Looking the Gift (Tax) Horse in the Mouth: The Story of Rosalyn and Sarah

August 24, 2021
Categories
Living Trusts

Managing large sums of money and property ownership can be difficult. In the case of sisters Rosalyn and Sarah, a divorce settlement turned into a difficult legal situation before an irrevocable trust arrangement saved the day. 

Managing large sums of money and property ownership can be difficult. In the case of sisters Rosalyn and Sarah, a divorce settlement turned into a difficult legal situation before an irrevocable trust arrangement saved the day. 

The story of Rosalyn and Sarah

Rosalyn and her husband were together 30 years before eventually getting a divorce. Throughout the marriage, Rosalyn had stayed home to raise her children and her ex-husband was the breadwinner. Additionally, the ex-husband had done all of the money management, so Rosalyn herself was not particularly money-savvy. Once Rosalyn and her husband divorced, the courts awarded Rosalyn a considerably large sum of money: $400,000. 

On the other hand, Rosalyn's younger sister Sarah never married. Sarah lived with mild autism and thus was never able to work full-time. Rosalyn decided to use some of the money from the divorce to help Sarah purchase a condo. The condo ended up costing $350,000 and Sarah contributed $100,000 to the purchase through her third-party special needs trust fund. They were able to pay off the house in full, which gave Sarah a level of housing security she was not able to hold before.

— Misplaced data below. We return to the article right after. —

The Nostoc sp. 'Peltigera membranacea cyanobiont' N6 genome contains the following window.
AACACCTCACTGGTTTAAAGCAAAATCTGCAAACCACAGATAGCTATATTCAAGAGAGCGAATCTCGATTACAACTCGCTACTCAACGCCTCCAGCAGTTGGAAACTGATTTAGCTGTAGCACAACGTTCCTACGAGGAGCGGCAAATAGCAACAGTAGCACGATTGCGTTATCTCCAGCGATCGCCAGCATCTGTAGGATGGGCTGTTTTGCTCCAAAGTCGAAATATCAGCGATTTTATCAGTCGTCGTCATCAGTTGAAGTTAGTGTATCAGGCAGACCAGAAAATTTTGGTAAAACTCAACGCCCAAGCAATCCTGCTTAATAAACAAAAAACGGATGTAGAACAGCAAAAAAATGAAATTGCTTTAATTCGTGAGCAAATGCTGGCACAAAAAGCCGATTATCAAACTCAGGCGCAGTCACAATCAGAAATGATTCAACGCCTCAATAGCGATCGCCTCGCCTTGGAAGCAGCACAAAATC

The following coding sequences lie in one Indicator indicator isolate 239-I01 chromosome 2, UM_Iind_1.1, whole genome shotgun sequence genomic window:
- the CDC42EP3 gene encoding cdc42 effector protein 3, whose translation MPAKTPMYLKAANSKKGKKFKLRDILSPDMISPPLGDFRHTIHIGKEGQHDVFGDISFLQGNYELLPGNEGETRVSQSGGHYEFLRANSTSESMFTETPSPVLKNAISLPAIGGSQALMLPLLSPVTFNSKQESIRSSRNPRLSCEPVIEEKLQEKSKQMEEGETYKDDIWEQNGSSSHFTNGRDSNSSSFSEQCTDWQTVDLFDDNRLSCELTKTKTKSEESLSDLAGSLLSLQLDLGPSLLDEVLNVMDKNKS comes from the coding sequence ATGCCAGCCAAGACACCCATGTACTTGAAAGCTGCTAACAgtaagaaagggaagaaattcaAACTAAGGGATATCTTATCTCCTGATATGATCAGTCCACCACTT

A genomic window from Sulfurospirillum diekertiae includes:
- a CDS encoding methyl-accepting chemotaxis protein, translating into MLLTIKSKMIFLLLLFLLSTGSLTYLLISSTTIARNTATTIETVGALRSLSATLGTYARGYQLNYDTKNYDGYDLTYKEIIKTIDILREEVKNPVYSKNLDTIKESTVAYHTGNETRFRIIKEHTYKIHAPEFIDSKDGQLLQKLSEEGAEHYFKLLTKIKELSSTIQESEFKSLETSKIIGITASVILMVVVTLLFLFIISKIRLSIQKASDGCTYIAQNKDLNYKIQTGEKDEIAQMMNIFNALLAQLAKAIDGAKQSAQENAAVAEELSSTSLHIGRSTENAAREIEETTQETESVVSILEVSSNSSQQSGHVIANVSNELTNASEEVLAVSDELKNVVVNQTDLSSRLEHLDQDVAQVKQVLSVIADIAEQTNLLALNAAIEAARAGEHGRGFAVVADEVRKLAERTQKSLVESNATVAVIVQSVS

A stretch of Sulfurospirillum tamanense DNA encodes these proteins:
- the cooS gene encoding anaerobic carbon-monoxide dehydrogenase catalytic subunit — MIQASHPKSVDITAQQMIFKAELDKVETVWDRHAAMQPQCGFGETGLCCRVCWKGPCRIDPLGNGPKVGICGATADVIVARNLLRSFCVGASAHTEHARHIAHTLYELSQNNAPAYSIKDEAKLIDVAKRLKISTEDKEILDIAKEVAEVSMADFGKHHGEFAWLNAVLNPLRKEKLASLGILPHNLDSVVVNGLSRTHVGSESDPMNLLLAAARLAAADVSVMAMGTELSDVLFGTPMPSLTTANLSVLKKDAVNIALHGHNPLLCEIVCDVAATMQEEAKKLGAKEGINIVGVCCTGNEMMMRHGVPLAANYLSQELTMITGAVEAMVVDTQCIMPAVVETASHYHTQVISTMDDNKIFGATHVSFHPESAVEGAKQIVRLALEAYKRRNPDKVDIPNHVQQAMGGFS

The problem 

Because Rosalyn was not especially financially savvy, she allowed Sarah to put the condominium in her name. Sarah had created a will stating that after her death, the condo would either go to Rosalyn or, in the event Rosalyn passed first, to her estate.

However, due to Sarah's mild autism, Rosalyn became concerned that Sarah might choose to change her will. Rosalyn did not think that this situation was likely since she and Sarah had always been close, but the possibility of an unscrupulous third-party taking advantage of Sarah existed. Rosalyn wanted to ensure that the property would go to her children eventually. 

Additionally, Rosalyn became concerned about the possibility of a gift tax existing, given that she essentially gave Sarah $250,000 and never paid taxes on it. 

The solution 

Throughout all of this, Sarah and Rosalyn maintained a very positive relationship so they were able to amicably resolve the issue. They decided to use an irrevocable trust to protect everybody’s interests. By creating ab irrevocable trust, Sarah would be allowed to continue living in the condo until death. Upon death, the trust immediately bequeathed the property to Rosalyn or Rosalyn’s estate. Since the trust is irrevocable, nobody could make any changes to it.

In return to Sarah agreeing to the irrevocable trust, Rosalyn paid Sarah the $100,000 that Sarah had invested back to her. By doing so, the house became Rosalyn’s and Sarah could enjoy the security the liquid cash offered.  

Because of all this, Rosalyn was able to learn more about gift tax. Gift tax is a federal tax applied to an individual giving anything of value to another person. As of 2020, Rosalyn discovered that she could leave over 11 million dollars tax-free, so she was free and clear of the gift tax. Instead, she was able to use Form 709.

The end lesson

There are multiple ways to manage large cash influxes and property ownership. What works for one family may not work for another. Contact us today at AmeriEstate to learn about the unique solutions we have for your financial dilemmas.